I'm serious. I don't wish on the worst people I know the feelings I had last week. Nothing mattered at all, I was mired in the most disgusting pit of self-pity I can remember, and I couldn't seem to shake it. I was depressed about things I had dealt with years ago as well as things that I didn't know I was depressed about. It was so unfocused and general and all-encompassing that it was scary. Time to get the doc on the line. Tee up some prozac or something.

When I was diagnosed with CF, the docs nearly tried to shove antidepressants down my throat. Apparently there are a lot of people who have a hard time dealing with it. I can understand that...I have a hard time dealing with it mainly because I have so few symptoms that I have a hard time believing I actually have the damned thing. Of course, I can't completely deny it because hey, that crib in the corner hasn't ever had one of my bio kids in it, right?

So anyway, despite my distaste for drugs (born mostly from my fear of getting hooked on yet another chemical friend) I've gotta realize when I'm licked. I need something to even out these mood swings or they're going to get the best of me. Sis seems to manage them okay.

And that brings me to my particular fear about mood-altering drugs. I've heard that with some people these kinds of drugs can stifle or kill their creative impulse. They lose the desire or ability to write music, or play the guitar, or act, or sing...or maybe blog.

I'm not saying I believe that'll happen, but let's face it. When you mess with someone's natural mood rhythms, you do sort of mess with who they are at their core. And if you mess in that way with someone who is a writer or blogger at core, maybe you turn them into someone who eventually decides they can live without writing anymore.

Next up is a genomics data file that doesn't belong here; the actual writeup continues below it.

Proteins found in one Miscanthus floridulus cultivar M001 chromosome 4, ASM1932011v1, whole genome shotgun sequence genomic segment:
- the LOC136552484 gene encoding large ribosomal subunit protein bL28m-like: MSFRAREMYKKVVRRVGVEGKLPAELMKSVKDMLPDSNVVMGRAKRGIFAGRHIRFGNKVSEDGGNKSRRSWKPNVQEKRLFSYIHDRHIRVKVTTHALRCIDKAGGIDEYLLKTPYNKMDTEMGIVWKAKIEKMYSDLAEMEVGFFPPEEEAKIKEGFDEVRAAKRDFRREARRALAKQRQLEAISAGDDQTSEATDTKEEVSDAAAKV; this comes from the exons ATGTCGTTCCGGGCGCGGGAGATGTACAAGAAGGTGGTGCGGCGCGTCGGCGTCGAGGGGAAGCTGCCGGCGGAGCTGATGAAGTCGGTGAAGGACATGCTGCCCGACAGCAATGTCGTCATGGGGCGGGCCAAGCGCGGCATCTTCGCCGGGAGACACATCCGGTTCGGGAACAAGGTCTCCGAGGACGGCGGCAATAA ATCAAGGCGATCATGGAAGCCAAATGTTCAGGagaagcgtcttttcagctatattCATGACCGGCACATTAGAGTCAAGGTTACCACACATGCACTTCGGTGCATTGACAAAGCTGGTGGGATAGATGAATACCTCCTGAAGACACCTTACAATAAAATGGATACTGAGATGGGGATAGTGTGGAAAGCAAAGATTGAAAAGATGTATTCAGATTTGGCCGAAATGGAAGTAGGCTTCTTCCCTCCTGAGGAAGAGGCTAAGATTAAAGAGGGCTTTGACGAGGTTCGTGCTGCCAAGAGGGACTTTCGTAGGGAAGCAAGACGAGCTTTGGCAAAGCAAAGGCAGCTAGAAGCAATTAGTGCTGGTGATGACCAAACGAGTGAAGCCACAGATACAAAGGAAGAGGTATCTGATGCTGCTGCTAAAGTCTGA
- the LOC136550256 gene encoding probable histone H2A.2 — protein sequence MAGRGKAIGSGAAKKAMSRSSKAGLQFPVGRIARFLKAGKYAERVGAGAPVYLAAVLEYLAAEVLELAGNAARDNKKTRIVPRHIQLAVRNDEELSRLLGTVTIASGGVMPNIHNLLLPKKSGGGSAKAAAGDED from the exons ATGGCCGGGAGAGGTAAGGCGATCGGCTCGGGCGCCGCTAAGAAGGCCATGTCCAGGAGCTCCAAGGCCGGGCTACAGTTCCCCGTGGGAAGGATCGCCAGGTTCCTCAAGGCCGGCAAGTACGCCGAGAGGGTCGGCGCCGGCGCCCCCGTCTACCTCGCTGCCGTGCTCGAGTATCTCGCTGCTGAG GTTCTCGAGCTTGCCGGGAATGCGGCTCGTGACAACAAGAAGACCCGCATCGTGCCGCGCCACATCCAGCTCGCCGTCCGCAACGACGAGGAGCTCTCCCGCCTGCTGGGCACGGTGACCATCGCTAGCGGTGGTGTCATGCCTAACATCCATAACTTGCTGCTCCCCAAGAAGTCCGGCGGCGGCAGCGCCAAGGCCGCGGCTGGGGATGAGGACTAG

And maybe that's okay, too. Because as I've been fighting this latest depression (actually the first real depression I've had since shortly after I quit drinking, to tell you the truth) I've learned some hard truths about myself, and the hardest one to me right now is that I must learn to let go of things much better than I seem able to do right now.

I need to let go of old friends, old relationships, old faces and places and things. I need to master the ability to take a particular friendship, for instance, and wrap it up in a little memory box and, as Mom advised me this last week, "put it aside". Don't necessarily throw it away...you might need it later. But until that time comes...IF it comes...I need to just put it out of mind except for the very occasional mind's-eye visitation with it. A moment's thought every great once in awhile should be enough to keep it alive, and more than that is probably unhealthy. And it's unhealthy to fixate on how awful it feels to consider the real possibility that the friendship has run its course and is no more.

So I guess while I'm quitting my last physical addiction, I'm going whole hog, and trying to quit some bad mental habits as well. Judging from my current level of energy for the project, my happiness with my marriage and other aspects of my life including fostering, my prospects for the future and my past levels of success doing things like this, I suspect I'll do okay. I'll probably successfully quit the tobacco, and I think I'll probably make up some ground on my mental housekeeping, though I think that will take a lot more work and maybe another independence day or two to get it to the point where I want it to be.

You know, some day I'm going to be able to look at myself in the mirror and realize that there is an actual, real-life adult staring back at me. But probably not quite yet. Because the other day on vacation I saw a rubber pile of puke on sale and my first thought was how I could use it to get a reaction out of "Josie". I wound up not getting it though. Who knew fake puke could be so expensive?


Post a Comment

Subscribe to Post Comments [Atom]

<< Home